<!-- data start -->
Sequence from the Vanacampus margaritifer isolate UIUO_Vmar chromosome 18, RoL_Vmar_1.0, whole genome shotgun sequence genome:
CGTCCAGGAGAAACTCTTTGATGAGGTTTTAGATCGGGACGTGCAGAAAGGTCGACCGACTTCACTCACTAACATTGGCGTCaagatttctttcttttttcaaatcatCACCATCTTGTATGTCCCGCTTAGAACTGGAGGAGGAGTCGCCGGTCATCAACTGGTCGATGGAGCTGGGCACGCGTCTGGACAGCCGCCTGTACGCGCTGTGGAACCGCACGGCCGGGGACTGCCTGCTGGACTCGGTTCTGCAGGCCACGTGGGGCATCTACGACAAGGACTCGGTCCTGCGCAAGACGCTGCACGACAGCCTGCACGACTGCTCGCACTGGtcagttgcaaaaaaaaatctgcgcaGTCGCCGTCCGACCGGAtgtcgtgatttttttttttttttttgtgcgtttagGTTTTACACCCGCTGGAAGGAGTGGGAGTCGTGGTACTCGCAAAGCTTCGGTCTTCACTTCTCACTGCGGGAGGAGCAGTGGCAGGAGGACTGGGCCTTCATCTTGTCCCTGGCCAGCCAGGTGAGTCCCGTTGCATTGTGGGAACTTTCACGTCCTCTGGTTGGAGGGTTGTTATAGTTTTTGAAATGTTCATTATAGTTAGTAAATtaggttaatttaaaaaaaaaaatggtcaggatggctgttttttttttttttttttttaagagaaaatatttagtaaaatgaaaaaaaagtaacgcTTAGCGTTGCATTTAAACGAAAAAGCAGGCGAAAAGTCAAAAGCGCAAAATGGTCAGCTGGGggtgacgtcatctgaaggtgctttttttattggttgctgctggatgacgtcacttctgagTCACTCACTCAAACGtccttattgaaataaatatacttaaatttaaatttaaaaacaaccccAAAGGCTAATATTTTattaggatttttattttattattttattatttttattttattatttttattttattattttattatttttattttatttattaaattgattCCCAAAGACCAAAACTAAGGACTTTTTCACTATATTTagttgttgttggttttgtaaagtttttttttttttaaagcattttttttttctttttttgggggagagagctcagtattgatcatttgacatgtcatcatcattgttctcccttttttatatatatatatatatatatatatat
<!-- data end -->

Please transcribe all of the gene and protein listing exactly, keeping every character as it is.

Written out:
Sequence from the Vanacampus margaritifer isolate UIUO_Vmar chromosome 18, RoL_Vmar_1.0, whole genome shotgun sequence genome:
CGTCCAGGAGAAACTCTTTGATGAGGTTTTAGATCGGGACGTGCAGAAAGGTCGACCGACTTCACTCACTAACATTGGCGTCaagatttctttcttttttcaaatcatCACCATCTTGTATGTCCCGCTTAGAACTGGAGGAGGAGTCGCCGGTCATCAACTGGTCGATGGAGCTGGGCACGCGTCTGGACAGCCGCCTGTACGCGCTGTGGAACCGCACGGCCGGGGACTGCCTGCTGGACTCGGTTCTGCAGGCCACGTGGGGCATCTACGACAAGGACTCGGTCCTGCGCAAGACGCTGCACGACAGCCTGCACGACTGCTCGCACTGGtcagttgcaaaaaaaaatctgcgcaGTCGCCGTCCGACCGGAtgtcgtgatttttttttttttttttgtgcgtttagGTTTTACACCCGCTGGAAGGAGTGGGAGTCGTGGTACTCGCAAAGCTTCGGTCTTCACTTCTCACTGCGGGAGGAGCAGTGGCAGGAGGACTGGGCCTTCATCTTGTCCCTGGCCAGCCAGGTGAGTCCCGTTGCATTGTGGGAACTTTCACGTCCTCTGGTTGGAGGGTTGTTATAGTTTTTGAAATGTTCATTATAGTTAGTAAATtaggttaatttaaaaaaaaaaatggtcaggatggctgttttttttttttttttttttaagagaaaatatttagtaaaatgaaaaaaaagtaacgcTTAGCGTTGCATTTAAACGAAAAAGCAGGCGAAAAGTCAAAAGCGCAAAATGGTCAGCTGGGggtgacgtcatctgaaggtgctttttttattggttgctgctggatgacgtcacttctgagTCACTCACTCAAACGtccttattgaaataaatatacttaaatttaaatttaaaaacaaccccAAAGGCTAATATTTTattaggatttttattttattattttattatttttattttattatttttattttattattttattatttttattttatttattaaattgattCCCAAAGACCAAAACTAAGGACTTTTTCACTATATTTagttgttgttggttttgtaaagtttttttttttttaaagcattttttttttctttttttgggggagagagctcagtattgatcatttgacatgtcatcatcattgttctcccttttttatatatatatatatatatatatatat